There’s one other big difference, though: the merger will allow these two companies to be more efficient in killing people with their products. In its merger document, Reynolds says the deal would produce $800 million in cost savings and produce double digit profit gains by the second year. Not that Reynolds is a laggard. The company had already doubled its operating profit margin to 36.7% since 2004. And its 10–year return to shareholders of 542.2% has dwarfed the S&P’s return. This is a profit machine, even if a lethal one. According to the American Cancer Society, about 224,210 new cases of lung cancer will be diagnosed this year and 159,260 people will die from lung cancer—that’s more than colon, breast, and prostate cancers combined, says the ACS.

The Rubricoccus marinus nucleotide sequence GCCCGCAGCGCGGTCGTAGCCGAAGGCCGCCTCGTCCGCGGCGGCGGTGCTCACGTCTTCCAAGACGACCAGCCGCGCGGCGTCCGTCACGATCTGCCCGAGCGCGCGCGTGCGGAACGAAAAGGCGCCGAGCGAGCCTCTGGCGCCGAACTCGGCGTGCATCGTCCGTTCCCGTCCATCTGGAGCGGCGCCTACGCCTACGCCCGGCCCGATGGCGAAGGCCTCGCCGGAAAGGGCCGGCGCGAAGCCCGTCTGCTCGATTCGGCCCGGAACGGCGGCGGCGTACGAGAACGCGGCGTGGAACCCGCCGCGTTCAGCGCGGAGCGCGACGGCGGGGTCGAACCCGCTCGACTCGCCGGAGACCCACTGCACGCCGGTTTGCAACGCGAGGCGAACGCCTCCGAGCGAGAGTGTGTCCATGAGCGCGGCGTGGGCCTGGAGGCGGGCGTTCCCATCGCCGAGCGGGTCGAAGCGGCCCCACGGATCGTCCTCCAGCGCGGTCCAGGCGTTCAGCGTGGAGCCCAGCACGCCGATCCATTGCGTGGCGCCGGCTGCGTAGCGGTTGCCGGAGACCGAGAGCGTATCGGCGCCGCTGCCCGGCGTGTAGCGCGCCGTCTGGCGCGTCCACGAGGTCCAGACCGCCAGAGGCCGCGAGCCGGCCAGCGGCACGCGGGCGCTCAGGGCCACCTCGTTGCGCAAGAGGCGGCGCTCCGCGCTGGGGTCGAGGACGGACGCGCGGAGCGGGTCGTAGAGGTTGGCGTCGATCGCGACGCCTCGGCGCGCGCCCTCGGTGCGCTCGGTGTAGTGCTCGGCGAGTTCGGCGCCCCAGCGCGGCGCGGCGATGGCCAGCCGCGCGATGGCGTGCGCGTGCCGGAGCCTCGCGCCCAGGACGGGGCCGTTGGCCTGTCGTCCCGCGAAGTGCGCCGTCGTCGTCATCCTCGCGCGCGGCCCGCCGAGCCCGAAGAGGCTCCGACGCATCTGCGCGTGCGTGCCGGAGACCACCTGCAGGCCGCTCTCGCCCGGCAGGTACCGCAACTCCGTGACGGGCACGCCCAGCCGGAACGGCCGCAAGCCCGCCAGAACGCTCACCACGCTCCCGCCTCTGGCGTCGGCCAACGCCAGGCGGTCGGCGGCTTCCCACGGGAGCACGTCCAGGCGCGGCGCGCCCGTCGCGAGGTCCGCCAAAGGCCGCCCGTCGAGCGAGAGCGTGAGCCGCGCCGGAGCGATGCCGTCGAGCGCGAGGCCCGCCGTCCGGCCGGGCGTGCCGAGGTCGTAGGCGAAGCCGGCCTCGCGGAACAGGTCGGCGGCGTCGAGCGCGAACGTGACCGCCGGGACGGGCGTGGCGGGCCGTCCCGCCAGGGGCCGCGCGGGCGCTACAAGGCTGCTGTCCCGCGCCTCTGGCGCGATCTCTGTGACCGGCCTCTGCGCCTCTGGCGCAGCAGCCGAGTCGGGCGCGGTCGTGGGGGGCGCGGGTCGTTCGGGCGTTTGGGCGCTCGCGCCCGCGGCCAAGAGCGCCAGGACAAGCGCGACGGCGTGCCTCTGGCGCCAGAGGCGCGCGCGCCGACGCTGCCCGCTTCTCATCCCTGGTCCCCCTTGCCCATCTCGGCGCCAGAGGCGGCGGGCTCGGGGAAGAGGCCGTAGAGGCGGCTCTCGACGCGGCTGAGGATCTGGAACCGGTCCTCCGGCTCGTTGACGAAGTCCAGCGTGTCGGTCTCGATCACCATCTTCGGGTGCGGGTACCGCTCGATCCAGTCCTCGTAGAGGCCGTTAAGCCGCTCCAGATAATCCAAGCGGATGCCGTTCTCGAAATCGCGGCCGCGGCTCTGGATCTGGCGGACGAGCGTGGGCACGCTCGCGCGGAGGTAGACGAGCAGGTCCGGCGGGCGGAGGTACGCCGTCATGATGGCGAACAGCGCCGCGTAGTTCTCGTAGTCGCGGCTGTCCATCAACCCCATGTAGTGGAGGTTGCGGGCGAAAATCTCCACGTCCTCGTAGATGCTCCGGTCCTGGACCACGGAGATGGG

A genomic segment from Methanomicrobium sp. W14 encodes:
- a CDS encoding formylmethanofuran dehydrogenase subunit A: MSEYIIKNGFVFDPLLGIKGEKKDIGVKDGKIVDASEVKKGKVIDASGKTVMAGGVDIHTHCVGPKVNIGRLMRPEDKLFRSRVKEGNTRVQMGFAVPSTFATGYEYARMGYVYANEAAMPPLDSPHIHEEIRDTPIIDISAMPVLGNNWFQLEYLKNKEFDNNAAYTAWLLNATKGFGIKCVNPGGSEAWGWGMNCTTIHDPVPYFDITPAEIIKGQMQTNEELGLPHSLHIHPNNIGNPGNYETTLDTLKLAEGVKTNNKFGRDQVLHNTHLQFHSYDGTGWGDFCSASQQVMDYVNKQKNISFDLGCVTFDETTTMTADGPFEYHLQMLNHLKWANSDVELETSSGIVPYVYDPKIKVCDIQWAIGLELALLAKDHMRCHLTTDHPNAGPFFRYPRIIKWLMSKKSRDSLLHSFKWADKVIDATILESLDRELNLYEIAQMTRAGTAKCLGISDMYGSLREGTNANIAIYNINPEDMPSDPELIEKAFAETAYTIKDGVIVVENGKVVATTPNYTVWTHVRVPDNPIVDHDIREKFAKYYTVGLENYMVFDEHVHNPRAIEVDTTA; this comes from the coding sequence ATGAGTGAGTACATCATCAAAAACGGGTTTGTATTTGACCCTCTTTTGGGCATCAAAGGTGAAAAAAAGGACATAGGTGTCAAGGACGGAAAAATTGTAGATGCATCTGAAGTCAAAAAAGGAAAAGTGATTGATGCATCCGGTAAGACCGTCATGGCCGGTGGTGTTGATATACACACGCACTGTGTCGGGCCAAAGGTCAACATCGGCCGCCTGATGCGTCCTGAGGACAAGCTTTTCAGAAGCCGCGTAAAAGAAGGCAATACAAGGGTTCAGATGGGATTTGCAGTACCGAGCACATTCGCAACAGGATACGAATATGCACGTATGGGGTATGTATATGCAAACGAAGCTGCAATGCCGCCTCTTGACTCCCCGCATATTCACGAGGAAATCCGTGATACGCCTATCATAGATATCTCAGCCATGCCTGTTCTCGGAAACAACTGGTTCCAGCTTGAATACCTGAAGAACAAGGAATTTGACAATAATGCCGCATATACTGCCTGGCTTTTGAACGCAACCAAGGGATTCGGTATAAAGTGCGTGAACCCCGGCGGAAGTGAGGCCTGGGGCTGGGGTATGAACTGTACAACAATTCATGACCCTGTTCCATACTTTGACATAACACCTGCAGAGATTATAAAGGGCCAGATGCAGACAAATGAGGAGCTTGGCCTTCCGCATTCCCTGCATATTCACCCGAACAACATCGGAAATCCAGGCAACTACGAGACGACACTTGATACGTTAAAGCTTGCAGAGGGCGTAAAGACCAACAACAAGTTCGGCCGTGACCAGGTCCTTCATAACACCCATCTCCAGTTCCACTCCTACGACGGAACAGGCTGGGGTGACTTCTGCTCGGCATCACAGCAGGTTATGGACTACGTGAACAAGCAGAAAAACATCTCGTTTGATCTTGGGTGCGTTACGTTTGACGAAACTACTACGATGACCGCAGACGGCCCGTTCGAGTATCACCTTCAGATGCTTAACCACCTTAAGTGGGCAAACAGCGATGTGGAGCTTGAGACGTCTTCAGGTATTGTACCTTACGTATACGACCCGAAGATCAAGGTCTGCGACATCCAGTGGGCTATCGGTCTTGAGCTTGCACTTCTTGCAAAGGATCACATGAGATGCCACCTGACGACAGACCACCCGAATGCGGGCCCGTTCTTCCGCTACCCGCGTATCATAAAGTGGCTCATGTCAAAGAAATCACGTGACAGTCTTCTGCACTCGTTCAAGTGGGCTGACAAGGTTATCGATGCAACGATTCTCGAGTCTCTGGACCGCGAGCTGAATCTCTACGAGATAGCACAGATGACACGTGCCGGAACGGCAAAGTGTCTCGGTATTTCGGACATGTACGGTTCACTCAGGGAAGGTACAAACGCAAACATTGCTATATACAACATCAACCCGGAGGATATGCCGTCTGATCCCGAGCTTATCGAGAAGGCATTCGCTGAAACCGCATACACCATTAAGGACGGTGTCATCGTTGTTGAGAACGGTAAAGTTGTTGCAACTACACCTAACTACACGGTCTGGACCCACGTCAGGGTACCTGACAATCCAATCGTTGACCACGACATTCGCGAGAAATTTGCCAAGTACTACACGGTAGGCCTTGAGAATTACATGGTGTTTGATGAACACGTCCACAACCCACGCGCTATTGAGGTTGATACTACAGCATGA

The new company will feature brands including Camel, one of the top premium smokes, and Vuse, a fast growing e-cigarette, but the prize in deal for Reynolds is Lorillard’s Newport, now the No. 1 menthol brand. Newport now owns a 12.6% share of the entire cigarette market in the U.S. and it’s growing —33.7 billion menthol “sticks” were sold last year. According to the Reynolds’ presentation, Newport has an “attractive demographic profile.” That profile, says smokefree.gov, includes blacks, women, Hispanics and younger people, all of whom are higher-than-average consumers of menthol cigarettes. These very characteristics have put menthol under the regulatory spotlight, leading to speculation that the Food and Drug Administration might ban menthol. But Reynolds clearly doesn’t believe that the feds will make any such move. “While cigarettes are dangerous there is not a significant difference between a menthol cigarette and a non menthol cigarette,” noted Murray Kessler, Lorillard’s CEO. “And ultimately the science will prevail.”